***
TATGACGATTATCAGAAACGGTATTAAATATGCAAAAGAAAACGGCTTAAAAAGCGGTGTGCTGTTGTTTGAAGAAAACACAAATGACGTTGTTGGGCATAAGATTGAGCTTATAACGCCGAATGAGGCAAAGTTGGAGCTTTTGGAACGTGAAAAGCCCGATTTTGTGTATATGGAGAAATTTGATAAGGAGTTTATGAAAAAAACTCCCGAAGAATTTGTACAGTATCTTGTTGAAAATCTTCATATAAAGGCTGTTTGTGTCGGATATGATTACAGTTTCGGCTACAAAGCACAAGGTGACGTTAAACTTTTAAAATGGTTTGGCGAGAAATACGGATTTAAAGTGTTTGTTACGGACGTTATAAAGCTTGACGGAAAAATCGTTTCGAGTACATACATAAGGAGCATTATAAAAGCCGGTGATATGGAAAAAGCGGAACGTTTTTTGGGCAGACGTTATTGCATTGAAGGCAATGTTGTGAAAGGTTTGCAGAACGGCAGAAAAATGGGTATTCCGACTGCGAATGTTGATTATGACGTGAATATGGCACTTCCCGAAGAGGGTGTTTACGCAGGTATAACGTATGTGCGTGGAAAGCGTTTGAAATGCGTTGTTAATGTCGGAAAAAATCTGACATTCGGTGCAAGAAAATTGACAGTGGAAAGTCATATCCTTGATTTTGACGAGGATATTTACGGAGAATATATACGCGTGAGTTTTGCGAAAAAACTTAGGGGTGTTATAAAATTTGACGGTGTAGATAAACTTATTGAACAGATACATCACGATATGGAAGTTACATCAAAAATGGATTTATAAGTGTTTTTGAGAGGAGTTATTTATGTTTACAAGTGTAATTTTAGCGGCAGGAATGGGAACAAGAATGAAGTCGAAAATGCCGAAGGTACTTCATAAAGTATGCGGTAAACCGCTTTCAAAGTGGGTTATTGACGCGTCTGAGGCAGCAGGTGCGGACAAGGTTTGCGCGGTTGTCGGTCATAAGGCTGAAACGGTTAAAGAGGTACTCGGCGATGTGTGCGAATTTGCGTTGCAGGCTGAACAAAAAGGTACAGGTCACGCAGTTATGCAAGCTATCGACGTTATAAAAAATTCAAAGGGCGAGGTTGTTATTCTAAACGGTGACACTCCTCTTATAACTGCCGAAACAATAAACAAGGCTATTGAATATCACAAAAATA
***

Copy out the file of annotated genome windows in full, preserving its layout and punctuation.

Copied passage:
TATGACGATTATCAGAAACGGTATTAAATATGCAAAAGAAAACGGCTTAAAAAGCGGTGTGCTGTTGTTTGAAGAAAACACAAATGACGTTGTTGGGCATAAGATTGAGCTTATAACGCCGAATGAGGCAAAGTTGGAGCTTTTGGAACGTGAAAAGCCCGATTTTGTGTATATGGAGAAATTTGATAAGGAGTTTATGAAAAAAACTCCCGAAGAATTTGTACAGTATCTTGTTGAAAATCTTCATATAAAGGCTGTTTGTGTCGGATATGATTACAGTTTCGGCTACAAAGCACAAGGTGACGTTAAACTTTTAAAATGGTTTGGCGAGAAATACGGATTTAAAGTGTTTGTTACGGACGTTATAAAGCTTGACGGAAAAATCGTTTCGAGTACATACATAAGGAGCATTATAAAAGCCGGTGATATGGAAAAAGCGGAACGTTTTTTGGGCAGACGTTATTGCATTGAAGGCAATGTTGTGAAAGGTTTGCAGAACGGCAGAAAAATGGGTATTCCGACTGCGAATGTTGATTATGACGTGAATATGGCACTTCCCGAAGAGGGTGTTTACGCAGGTATAACGTATGTGCGTGGAAAGCGTTTGAAATGCGTTGTTAATGTCGGAAAAAATCTGACATTCGGTGCAAGAAAATTGACAGTGGAAAGTCATATCCTTGATTTTGACGAGGATATTTACGGAGAATATATACGCGTGAGTTTTGCGAAAAAACTTAGGGGTGTTATAAAATTTGACGGTGTAGATAAACTTATTGAACAGATACATCACGATATGGAAGTTACATCAAAAATGGATTTATAAGTGTTTTTGAGAGGAGTTATTTATGTTTACAAGTGTAATTTTAGCGGCAGGAATGGGAACAAGAATGAAGTCGAAAATGCCGAAGGTACTTCATAAAGTATGCGGTAAACCGCTTTCAAAGTGGGTTATTGACGCGTCTGAGGCAGCAGGTGCGGACAAGGTTTGCGCGGTTGTCGGTCATAAGGCTGAAACGGTTAAAGAGGTACTCGGCGATGTGTGCGAATTTGCGTTGCAGGCTGAACAAAAAGGTACAGGTCACGCAGTTATGCAAGCTATCGACGTTATAAAAAATTCAAAGGGCGAGGTTGTTATTCTAAACGGTGACACTCCTCTTATAACTGCCGAAACAATAAACAAGGCTATTGAATATCACAAAAATA